Don’t Get Mad. Get Curious

July 26, 2022

Hey everyone,

Are you unhappy at work?

Are you frustrated by things moving too slowly? 

Or, by the inability of senior leaders to make decisions?

Or, by any number of other issues?

Then, be an anthropologist.

That’s what I told a CG member – we’ll call him Andy – who had just taken a senior role at a fintech (one of the few doing well).

He complained to me that decision-making was too slow, new product development was hampered, and he was getting frustrated.

Of course, if a company can’t build great products sustainably, then they’ll eventually go out of business. 

In the meantime, if you think your company has the potential to do better, then become a student of the business and work to understand how the company makes decisions and how that’s evolved over time.

And, I told Andy, if he wants to play Positive Politics (which we had previously discussed), then he had to get *closer* to the company. 

Frustration creates distance.

The solution is to let go. 

Let go of the emotions fueled by self-righteousness and indignity. 

Instead, practice caring and not caring, as I wrote about recently. 

Move in closer. Be curious and loving.

I’m happy to say that Andy agreed and metaphorically donned his anthropological gown.

Several weeks later, he texted me and shared that he was already seeing and understanding so much more.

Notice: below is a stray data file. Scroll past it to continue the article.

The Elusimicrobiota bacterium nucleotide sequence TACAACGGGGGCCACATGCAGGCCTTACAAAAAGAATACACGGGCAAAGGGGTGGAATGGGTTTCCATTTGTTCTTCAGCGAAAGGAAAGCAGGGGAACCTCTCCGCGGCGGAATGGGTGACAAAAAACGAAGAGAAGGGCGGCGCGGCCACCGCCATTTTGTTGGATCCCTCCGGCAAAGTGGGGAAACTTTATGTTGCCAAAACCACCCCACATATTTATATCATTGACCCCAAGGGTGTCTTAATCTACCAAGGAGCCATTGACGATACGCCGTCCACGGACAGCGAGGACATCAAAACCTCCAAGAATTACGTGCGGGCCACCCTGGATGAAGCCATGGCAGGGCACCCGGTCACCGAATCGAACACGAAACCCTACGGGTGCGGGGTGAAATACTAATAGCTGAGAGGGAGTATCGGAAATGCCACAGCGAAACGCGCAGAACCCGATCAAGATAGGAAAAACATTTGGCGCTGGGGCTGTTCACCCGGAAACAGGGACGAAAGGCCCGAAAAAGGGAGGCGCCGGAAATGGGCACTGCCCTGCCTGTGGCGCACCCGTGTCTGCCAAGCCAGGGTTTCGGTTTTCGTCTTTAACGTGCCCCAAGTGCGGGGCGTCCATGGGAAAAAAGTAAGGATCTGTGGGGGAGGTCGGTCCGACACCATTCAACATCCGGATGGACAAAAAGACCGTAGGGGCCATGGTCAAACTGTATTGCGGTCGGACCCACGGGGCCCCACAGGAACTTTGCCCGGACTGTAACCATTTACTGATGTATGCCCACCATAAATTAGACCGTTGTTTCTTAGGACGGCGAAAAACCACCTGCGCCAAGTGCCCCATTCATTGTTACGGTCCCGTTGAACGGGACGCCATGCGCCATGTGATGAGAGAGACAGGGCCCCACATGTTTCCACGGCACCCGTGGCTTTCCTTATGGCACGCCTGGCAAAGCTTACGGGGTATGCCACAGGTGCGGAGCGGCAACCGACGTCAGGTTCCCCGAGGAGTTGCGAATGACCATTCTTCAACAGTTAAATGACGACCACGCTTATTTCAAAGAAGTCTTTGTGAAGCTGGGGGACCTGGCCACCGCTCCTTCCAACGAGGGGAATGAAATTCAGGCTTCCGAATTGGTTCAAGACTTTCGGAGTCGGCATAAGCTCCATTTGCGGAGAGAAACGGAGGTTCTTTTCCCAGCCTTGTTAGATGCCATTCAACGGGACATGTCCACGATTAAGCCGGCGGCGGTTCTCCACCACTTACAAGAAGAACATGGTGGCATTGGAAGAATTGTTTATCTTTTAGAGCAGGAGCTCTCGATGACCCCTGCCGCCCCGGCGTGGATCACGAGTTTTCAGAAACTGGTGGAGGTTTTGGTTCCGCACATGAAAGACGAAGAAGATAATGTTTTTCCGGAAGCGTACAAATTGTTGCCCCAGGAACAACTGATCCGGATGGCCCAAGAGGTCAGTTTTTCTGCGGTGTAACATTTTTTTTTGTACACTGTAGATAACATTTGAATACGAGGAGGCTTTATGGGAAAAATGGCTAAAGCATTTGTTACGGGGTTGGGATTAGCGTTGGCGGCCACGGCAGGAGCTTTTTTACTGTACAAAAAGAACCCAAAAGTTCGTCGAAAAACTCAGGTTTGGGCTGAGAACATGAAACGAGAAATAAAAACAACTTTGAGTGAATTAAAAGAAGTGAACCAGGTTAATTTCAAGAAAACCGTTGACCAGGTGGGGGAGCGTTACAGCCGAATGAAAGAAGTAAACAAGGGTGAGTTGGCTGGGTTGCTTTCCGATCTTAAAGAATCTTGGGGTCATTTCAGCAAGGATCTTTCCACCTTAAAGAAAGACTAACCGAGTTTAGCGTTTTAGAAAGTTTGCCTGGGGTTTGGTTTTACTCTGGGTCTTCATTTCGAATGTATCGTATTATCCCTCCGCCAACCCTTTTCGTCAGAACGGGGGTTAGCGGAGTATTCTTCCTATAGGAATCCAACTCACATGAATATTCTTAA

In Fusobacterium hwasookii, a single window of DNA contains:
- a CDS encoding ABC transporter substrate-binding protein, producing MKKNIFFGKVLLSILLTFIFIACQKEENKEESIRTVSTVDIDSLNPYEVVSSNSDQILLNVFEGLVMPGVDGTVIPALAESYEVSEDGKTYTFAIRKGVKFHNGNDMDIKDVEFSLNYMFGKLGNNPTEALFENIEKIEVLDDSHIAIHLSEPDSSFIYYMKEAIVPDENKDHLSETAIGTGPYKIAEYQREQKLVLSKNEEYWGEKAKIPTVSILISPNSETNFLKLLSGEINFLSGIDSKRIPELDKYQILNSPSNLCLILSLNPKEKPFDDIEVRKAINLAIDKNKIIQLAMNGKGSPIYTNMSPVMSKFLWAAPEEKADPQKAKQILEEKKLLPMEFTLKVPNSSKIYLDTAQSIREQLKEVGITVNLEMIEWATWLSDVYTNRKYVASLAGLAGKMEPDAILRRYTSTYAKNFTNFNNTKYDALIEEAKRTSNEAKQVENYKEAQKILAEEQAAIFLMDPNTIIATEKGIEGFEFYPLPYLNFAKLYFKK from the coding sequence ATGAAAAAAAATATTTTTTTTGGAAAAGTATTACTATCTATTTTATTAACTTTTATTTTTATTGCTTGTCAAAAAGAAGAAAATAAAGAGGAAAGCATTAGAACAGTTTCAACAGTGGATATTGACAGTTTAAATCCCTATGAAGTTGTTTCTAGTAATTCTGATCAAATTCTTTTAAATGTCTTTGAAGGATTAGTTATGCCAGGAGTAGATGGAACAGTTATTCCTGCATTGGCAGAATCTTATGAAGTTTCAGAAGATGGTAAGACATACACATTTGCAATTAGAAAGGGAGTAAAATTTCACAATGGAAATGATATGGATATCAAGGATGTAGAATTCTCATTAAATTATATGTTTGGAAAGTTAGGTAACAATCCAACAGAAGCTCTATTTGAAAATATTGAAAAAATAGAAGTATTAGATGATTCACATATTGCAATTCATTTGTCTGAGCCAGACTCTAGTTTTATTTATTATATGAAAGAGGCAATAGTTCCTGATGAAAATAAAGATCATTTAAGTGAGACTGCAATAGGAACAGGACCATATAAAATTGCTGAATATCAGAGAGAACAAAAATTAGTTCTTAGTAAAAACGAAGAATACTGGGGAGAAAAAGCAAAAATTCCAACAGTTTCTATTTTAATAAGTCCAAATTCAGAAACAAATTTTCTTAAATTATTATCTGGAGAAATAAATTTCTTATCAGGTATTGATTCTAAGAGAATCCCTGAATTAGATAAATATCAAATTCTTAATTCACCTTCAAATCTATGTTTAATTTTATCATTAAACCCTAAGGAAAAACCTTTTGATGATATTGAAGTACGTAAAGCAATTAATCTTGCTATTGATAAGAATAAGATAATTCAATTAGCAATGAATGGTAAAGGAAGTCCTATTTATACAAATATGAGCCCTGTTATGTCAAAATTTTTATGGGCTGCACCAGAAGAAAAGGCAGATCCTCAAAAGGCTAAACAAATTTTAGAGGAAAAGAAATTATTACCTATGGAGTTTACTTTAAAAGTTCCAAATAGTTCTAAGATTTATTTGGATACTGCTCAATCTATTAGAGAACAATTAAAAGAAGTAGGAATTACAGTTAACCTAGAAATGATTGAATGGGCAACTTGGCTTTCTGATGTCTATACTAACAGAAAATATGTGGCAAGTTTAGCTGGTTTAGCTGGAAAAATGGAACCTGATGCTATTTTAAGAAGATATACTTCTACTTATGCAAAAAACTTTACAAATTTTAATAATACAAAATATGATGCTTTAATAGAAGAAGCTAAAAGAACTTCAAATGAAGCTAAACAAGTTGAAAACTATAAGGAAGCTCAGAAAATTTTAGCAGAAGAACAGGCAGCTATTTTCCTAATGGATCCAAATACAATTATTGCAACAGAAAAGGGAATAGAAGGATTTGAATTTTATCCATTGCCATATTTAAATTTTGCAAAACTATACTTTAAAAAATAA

Further, he had begun to formulate hypotheses for how to help this well-run but slowing-down company do better – hypotheses grounded in a more nuanced understanding of the company and its culture.

That’s what I’m talking about.

Don’t get mad. 

Don’t get frustrated.

Get closer.

Get curious.


P.S. We’ll be playing a second round of Positive Politics at the Council meetings in La Jolla in the fall.  We’ll focus on the Caring/Not Caring theme and this notion of getting curious and closer rather than frustrated and further away.

About the Author

Phyl Terry

Phyl Terry, Founder and CEO of Collaborative Gain, Inc., launched the company’s flagship leadership program – The Councils – in 2002 with a fellow group of Internet pioneers from Amazon, Google, and others. Thousands of leaders from the Internet world have come together in the last 15 years to learn the art of asking for help and to support each other to build better, more customer-centric products, services, and companies.

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